How to Use a Composting Toilet

Overview

Composting toilets are called a number of names, from dry toilets to biological toilets and even the namesake of the inventor, a Clivus toilet. However, they all do the same thing; they turn human waste to compost instead of flushing it into a sewage system. There are two basic types: single chambered and double chambered, and they come in both active or passive modes. Active toilets produce compost quicker due to mechanical turning, but they both yield the same finished product, compost.

Step 1

Use a composting toilet like any other, except there is no flush.

Step 2

Solid waste can be deposited with no additive. If only liquid waste is added, a cup of peat moss needs to be sprinkled over the top.

Step 3

Active systems need to be tumbled monthly, and a handle will be provided with a tumbler inside. If they are electronically controlled, there will be no maintenance for this task.

Step 4

Many passive systems have dual chambers. When one chamber is filled, a handle is pulled to switch to the other chamber. This allows the filled chamber to biodegrade into compost.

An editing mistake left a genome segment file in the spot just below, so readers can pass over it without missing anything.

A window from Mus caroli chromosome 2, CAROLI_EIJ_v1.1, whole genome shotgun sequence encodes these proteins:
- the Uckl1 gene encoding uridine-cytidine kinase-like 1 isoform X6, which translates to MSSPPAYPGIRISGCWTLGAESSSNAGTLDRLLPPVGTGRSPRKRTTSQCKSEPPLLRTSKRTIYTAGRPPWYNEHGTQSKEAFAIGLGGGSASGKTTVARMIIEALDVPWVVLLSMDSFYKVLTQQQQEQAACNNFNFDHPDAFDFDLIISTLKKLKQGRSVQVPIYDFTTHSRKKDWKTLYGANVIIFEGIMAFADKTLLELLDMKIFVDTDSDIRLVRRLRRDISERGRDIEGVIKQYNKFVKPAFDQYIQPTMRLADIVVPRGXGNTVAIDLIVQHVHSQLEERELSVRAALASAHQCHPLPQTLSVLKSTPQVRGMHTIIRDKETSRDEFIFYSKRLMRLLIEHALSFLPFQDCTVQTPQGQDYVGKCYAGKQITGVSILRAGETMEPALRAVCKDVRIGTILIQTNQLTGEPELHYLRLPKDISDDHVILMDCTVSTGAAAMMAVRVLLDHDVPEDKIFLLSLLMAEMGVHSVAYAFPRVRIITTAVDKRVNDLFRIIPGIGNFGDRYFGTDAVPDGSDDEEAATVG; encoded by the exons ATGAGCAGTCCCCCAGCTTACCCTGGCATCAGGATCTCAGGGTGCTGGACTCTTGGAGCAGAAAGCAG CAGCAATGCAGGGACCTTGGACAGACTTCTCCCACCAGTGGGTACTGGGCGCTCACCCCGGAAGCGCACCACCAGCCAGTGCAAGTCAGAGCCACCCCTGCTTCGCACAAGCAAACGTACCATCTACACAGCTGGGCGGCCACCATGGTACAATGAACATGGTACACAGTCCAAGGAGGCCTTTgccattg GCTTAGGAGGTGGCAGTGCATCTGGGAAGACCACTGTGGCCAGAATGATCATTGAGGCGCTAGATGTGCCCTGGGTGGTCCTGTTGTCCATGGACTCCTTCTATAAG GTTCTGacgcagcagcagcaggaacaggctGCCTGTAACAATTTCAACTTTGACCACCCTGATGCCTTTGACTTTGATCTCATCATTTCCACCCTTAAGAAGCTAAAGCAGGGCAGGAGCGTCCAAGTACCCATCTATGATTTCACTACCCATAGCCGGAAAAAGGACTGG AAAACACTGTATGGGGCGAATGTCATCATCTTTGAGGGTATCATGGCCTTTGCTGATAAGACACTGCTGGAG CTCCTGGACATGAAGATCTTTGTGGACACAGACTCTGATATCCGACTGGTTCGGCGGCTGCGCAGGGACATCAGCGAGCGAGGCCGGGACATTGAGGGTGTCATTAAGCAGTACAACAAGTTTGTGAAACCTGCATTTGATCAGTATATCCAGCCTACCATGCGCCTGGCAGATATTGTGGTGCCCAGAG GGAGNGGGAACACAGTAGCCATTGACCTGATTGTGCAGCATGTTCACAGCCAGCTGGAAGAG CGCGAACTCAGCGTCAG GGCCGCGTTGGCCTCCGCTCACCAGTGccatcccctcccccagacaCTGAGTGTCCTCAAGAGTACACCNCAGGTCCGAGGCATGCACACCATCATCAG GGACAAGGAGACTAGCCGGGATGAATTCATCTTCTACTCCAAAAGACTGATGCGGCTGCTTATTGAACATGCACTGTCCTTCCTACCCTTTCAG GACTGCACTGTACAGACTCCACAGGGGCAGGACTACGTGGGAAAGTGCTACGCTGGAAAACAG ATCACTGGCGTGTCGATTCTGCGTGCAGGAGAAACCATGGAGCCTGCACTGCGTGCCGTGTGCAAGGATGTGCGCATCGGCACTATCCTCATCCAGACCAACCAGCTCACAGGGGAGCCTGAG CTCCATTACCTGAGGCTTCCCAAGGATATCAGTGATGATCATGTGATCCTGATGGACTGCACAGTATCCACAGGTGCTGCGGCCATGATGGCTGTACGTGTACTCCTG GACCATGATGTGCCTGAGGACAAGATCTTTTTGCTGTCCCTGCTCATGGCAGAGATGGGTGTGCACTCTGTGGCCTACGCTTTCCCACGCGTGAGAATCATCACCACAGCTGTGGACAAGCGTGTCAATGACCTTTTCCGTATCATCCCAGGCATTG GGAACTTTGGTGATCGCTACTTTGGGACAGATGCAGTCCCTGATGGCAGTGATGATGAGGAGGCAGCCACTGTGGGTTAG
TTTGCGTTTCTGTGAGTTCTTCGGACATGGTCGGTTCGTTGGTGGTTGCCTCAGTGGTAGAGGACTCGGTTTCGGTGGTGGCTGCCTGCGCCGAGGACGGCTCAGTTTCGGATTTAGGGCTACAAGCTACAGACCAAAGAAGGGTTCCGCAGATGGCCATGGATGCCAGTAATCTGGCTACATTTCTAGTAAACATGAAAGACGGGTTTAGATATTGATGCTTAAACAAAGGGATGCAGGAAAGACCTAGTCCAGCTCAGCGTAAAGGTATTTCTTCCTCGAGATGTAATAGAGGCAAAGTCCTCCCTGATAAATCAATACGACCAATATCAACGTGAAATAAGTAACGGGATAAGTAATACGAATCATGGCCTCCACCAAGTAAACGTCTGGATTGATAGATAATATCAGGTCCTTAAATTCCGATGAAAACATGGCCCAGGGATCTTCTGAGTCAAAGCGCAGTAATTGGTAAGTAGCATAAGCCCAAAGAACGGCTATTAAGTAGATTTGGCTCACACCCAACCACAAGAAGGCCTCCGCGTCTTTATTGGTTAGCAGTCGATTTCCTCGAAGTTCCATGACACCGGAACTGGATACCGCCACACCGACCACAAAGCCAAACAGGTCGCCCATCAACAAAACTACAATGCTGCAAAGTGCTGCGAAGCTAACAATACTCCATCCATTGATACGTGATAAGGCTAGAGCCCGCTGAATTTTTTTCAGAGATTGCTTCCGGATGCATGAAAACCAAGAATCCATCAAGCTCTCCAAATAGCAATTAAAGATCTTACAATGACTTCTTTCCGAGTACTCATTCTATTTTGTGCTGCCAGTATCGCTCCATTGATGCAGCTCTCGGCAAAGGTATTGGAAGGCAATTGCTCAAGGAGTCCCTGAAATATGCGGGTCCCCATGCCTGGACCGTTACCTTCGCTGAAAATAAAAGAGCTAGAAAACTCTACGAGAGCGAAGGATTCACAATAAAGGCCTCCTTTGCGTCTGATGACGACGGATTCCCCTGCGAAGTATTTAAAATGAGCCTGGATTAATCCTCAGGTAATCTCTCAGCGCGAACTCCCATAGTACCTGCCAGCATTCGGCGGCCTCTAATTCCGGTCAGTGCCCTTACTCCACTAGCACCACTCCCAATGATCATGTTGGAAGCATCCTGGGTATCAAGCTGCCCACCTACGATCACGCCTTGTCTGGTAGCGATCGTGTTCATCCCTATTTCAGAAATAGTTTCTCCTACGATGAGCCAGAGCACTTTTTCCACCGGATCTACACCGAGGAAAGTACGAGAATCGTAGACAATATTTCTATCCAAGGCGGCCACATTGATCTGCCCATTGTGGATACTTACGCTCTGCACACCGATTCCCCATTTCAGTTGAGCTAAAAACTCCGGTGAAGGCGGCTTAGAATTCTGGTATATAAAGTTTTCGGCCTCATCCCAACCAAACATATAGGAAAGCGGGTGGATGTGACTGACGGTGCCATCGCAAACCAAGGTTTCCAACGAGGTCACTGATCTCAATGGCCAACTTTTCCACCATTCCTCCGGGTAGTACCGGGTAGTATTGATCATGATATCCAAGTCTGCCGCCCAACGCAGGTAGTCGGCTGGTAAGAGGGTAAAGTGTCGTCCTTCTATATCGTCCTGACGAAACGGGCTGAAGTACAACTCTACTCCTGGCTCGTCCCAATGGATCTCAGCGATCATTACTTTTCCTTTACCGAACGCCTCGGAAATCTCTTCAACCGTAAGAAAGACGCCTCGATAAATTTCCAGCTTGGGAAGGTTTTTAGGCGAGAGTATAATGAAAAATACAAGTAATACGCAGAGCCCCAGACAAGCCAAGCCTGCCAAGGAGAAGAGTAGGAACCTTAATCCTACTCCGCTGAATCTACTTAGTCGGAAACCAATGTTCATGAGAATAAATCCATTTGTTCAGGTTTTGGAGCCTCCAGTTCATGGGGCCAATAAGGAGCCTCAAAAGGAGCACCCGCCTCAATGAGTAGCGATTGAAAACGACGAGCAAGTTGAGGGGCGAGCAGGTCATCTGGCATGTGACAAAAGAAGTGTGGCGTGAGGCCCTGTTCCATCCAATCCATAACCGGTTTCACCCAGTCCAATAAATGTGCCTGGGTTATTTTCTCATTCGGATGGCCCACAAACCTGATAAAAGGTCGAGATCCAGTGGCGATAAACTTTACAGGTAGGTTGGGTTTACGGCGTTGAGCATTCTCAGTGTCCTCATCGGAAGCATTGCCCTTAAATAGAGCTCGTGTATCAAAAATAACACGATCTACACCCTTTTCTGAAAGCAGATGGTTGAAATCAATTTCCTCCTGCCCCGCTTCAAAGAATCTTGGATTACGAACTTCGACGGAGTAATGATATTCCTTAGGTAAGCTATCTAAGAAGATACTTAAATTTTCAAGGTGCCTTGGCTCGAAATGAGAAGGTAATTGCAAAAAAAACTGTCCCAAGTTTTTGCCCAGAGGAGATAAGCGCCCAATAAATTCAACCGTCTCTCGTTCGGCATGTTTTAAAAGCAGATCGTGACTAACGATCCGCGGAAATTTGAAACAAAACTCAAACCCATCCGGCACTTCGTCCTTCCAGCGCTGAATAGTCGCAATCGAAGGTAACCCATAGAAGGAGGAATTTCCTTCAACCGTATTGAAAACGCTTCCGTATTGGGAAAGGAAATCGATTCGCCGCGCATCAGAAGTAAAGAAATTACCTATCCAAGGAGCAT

Step 5

Depending upon which system you have, the chamber will take up to a year to turn into compost. This will need to be emptied by a shovel and a bucket and can be accessed by a door on the back of the chamber.

Tips and Warnings

  • As with any kind of compost, too much liquid will ruin it. Always add peat or sawdust when adding liquids.

Things You'll Need

  • Composting toilet
  • Bag of dried peat moss or sawdust
  • Shovel
  • 5-gallon bucket

References

  • Oikos: CompostingToilet Systems
  • City Farmer: We Have a Compost Toilet!
  • Low Impact Living Initiative: Compost Toilet Fact Sheet
Keywords: Clivus toilet, human waste to compost, compost toilet

About this Author

Dale Yelich, the Maintenance Guy, has been involved with do-it-yourself projects, home repair, household maintenance, and as a consultant with home and industries, for over 25 years. His work has appeared in the Lacrosse Tribune, Women's Day and New Home Journal, among others. Yelich has a Master of Science in zoology.